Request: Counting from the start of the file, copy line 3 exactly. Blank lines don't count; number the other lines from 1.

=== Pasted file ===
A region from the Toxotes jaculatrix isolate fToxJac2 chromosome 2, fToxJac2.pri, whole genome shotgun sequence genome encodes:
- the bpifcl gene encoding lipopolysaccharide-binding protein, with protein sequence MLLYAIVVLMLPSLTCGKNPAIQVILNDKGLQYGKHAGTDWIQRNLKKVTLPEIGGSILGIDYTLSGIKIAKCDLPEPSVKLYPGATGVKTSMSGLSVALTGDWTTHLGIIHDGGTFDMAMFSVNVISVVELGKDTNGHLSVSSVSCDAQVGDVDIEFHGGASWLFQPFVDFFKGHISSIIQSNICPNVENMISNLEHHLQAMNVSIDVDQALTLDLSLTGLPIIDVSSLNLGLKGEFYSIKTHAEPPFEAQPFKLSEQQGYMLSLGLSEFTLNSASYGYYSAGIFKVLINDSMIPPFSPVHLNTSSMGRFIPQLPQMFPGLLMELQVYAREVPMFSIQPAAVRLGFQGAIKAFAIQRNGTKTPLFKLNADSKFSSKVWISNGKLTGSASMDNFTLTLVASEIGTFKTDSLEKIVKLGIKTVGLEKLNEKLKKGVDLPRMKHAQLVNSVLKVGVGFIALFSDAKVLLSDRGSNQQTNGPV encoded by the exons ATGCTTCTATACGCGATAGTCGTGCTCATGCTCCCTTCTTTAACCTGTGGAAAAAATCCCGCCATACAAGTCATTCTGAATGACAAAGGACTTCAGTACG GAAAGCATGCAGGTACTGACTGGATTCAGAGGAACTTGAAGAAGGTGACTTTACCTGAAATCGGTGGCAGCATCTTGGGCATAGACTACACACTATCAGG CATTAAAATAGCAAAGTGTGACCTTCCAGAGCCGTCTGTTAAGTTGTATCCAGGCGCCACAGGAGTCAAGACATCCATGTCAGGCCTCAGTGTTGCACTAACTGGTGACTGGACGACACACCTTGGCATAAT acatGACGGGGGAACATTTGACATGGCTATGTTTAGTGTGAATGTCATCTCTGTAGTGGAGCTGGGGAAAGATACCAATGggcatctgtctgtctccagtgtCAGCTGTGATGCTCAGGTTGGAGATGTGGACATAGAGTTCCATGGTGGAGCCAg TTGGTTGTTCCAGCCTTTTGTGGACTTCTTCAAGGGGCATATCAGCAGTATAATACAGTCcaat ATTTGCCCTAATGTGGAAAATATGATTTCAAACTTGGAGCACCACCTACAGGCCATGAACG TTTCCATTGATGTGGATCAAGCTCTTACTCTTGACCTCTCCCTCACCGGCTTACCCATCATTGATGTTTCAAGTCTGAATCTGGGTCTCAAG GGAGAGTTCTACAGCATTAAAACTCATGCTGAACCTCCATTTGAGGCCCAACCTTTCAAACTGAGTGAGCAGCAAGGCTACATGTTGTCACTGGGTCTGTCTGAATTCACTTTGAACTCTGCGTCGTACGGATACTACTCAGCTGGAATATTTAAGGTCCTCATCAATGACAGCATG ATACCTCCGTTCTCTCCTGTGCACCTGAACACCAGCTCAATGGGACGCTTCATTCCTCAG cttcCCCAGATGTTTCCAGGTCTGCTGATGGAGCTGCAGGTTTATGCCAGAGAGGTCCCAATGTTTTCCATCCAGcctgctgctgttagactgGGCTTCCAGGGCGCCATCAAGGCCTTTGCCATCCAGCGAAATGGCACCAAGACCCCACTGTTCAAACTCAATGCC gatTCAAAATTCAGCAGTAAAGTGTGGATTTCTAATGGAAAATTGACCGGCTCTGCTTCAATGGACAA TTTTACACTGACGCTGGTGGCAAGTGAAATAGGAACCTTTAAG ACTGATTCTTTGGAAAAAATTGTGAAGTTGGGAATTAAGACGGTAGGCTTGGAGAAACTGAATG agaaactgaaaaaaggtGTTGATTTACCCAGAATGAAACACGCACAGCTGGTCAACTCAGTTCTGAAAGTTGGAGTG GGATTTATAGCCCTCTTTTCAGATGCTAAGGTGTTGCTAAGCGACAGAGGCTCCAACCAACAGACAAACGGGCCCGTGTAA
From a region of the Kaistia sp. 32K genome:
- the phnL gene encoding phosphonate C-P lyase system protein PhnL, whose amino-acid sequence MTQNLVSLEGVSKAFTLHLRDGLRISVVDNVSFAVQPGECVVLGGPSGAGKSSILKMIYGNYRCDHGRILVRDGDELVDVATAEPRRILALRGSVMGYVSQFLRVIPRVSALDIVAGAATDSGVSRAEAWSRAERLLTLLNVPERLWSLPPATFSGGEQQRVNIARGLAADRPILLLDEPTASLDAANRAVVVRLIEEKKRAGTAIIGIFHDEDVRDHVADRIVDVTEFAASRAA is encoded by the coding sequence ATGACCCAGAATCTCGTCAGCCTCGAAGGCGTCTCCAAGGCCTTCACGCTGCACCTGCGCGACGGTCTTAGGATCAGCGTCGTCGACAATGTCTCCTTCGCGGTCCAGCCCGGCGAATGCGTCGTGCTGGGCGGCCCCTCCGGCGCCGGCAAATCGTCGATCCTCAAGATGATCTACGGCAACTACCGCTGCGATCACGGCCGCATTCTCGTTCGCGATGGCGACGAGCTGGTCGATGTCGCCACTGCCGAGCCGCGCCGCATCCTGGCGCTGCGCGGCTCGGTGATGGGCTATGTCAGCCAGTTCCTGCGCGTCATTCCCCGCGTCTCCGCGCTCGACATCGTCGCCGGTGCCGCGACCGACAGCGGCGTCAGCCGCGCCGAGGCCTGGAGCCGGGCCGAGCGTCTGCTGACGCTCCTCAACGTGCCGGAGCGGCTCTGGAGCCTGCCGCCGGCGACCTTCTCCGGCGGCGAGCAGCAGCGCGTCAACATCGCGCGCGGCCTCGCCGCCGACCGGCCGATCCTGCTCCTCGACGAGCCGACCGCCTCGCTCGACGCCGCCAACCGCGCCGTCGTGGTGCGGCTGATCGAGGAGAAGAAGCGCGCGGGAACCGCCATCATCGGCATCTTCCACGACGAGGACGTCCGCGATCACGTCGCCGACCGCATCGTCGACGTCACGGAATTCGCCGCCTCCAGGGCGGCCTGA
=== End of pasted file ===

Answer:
From a region of the Kaistia sp. 32K genome: